Imaging studies revealed the most common vascular alterations (small intraparenchymal haemorrhages, chronic lacunar lesions, cerebral venous sinus thrombosis in patients with coagulation disorders in the context of COVID-19). These findings have been reported by different authors since the beginning of the pandemic.16–21 However, cerebrovascular diseases were less frequent in our series than in other studies, probably due to the lower mean age of our sample and the lower prevalence of vascular risk factors.

Furthermore, some patients in our series presented radiological signs of encephalopathy, which were found to be poorly correlated with their symptoms.22–25 Likewise, all CSF findings from patients undergoing lumbar puncture were normal (the procedure was contraindicated in most patients, since they were receiving anticoagulation therapy for pulmonary thrombosis). These results, together with negative PCR results in CSF, are increasingly being reported in the literature.26

Despite an increasing number of reports of Guillain-Barré syndrome and seizures or status epilepticus among patients with COVID-19,27–30 these manifestations were not observed in any of our patients. However, we did find clinical evidence of myopathy in half of the patients evaluated (with several cases confirmed by ENMG); these findings have not previously been described in other series.11–14 Marked amyotrophy of the lower limbs initially suggested Guillain-Barré-like polyneuropathy or critical illness polyneuropathy, but most patients showed normal motor and sensory nerve conduction velocities and a clearly myopathic pattern in the muscles studied (usually the abductor pollicis brevis, abductor digiti minimi, tibialis anterior, quadriceps, and gastrocnemius muscles), and normal tendon reflexes in the neurological examination. Only the patient with the longest ICU stay (55 days) showed critical illness polyneuropathy in an ENMG study. All patients showed slightly elevated CK levels. Lumbar puncture yielded normal results in patients undergoing this procedure.

Hypothesis testing revealed a statistically significant association between older age (> 50 years) and longer ICU stays, as similar studies have also reported.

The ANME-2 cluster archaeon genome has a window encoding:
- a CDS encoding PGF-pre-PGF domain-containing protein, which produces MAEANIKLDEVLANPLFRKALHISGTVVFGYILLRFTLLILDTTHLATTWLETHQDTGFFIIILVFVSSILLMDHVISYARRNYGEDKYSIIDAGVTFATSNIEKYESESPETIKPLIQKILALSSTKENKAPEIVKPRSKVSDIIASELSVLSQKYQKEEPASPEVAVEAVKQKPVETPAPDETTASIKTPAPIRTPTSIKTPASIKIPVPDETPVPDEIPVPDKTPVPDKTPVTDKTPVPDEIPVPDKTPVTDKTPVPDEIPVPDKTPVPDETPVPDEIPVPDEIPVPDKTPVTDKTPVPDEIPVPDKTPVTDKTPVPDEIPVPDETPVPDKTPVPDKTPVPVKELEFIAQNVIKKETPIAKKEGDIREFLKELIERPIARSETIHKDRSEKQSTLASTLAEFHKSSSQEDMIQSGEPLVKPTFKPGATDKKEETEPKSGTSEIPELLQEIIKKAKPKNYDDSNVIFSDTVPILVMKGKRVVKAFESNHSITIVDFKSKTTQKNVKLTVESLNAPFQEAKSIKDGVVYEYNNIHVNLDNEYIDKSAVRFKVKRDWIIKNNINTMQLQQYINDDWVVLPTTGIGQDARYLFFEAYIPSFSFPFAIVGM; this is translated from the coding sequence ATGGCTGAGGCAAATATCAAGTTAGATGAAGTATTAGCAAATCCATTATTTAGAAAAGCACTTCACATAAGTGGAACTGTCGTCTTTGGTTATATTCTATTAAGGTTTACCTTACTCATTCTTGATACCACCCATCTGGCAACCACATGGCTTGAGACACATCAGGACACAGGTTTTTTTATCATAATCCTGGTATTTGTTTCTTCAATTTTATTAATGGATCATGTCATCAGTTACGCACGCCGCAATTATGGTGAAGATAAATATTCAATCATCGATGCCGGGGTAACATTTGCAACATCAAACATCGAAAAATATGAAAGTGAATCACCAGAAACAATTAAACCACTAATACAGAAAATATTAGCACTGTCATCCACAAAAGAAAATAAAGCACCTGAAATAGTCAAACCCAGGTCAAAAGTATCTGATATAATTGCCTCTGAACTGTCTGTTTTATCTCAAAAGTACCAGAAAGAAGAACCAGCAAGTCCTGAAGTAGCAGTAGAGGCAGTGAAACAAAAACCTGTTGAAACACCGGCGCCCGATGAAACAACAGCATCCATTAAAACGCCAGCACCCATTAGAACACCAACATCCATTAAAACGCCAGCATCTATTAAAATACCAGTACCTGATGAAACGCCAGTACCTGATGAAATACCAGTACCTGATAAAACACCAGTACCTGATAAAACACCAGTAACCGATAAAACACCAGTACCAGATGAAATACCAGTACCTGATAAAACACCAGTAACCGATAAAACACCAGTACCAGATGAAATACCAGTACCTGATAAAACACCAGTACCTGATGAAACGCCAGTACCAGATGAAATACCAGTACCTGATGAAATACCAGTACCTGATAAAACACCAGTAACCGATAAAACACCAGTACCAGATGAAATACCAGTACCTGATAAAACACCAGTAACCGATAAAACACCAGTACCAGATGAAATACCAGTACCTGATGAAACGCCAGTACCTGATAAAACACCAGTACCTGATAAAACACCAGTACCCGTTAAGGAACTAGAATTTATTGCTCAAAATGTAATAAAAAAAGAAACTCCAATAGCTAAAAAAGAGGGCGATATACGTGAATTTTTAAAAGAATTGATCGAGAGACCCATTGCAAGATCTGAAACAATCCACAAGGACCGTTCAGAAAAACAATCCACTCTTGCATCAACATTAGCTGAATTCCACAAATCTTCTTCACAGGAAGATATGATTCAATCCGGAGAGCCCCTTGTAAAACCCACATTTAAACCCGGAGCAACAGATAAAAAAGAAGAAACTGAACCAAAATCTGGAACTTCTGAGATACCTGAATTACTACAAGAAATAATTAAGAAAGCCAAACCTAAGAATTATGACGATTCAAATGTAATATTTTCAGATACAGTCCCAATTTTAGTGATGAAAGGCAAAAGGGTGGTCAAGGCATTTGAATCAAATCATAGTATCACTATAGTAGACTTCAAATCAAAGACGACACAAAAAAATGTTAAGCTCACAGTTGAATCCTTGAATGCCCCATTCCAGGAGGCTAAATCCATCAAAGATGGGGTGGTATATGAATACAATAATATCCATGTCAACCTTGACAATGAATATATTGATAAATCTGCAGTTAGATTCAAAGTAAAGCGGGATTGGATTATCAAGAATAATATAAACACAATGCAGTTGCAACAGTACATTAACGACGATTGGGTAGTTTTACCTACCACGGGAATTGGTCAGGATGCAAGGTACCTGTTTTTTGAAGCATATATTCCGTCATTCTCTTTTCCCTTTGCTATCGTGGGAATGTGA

Our series is smaller than other published series, such as that analysed by our colleagues from the ALBACOVID registry14 or the sample included in the multicentre study conducted in Madrid at the beginning of the pandemic and analysing smell and taste disorders.31 This may be due to the characteristics of our hospital, a small secondary healthcare centre with 270 beds serving a population of approximately 325 000 inhabitants (larger series include patients from tertiary hospitals).14,31–34 However, our series has the advantage that it is homogeneous: our patients were young, had no history of neurological disease or any other relevant medical history except for some cases of hypertension and diabetes mellitus, and they all presented severe respiratory involvement requiring admission to the ICU. All patients were attended by the same anaesthetists/intensivists, pulmonologists, and neurologists. As a result, the neurological examination, complementary tests, and pharmacological treatment were similar in all cases, minimising the risk of bias.

Although our patients presented similar disorders to those reported in previous studies (headache, intracranial haemorrhage, stroke, encephalopathy, etc),5,35–38 we found a significant number of patients with confusional syndrome and acute myopathy, which was most probably inflammatory (systemic reaction) or associated with critical illness polyneuropathy, rather than secondary to direct invasion by the virus. We believe that both complications are associated with the severity of COVID-19 in these patients.


In our series, severe COVID-19 was more frequent among men than women; this is consistent with previous series. Half of our patients presented acute myopathy, and nearly all presented acute confusional syndrome after discharge from the ICU; these symptoms resolved completely and were not correlated with EEG or neuroimaging findings. Older age was found to be associated with longer ICU stays. Studies with larger samples are needed to confirm our results.


After this study was completed, the lead author was awarded the COVID-19 research prize from the foundation for biomedical research and innovation of Hospital Universitario Infanta Sofía and Hospital Universitario del Henares, in Madrid.

Conflicts of interest

The authors have no conflicts of interest to declare.

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Please cite this article as: Abenza-Abildúa MJ, Ramírez-Prieto MT, Moreno-Zabaleta R, Arenas-Valls N, Salvador-Maya MA. Algarra-Lucas C, et al. Complicaciones neurológicas en pacientes críticos por SARS-CoV-2. Neurología. 2020;35:621–627.

Copyright © 2020. Sociedad Española de Neurología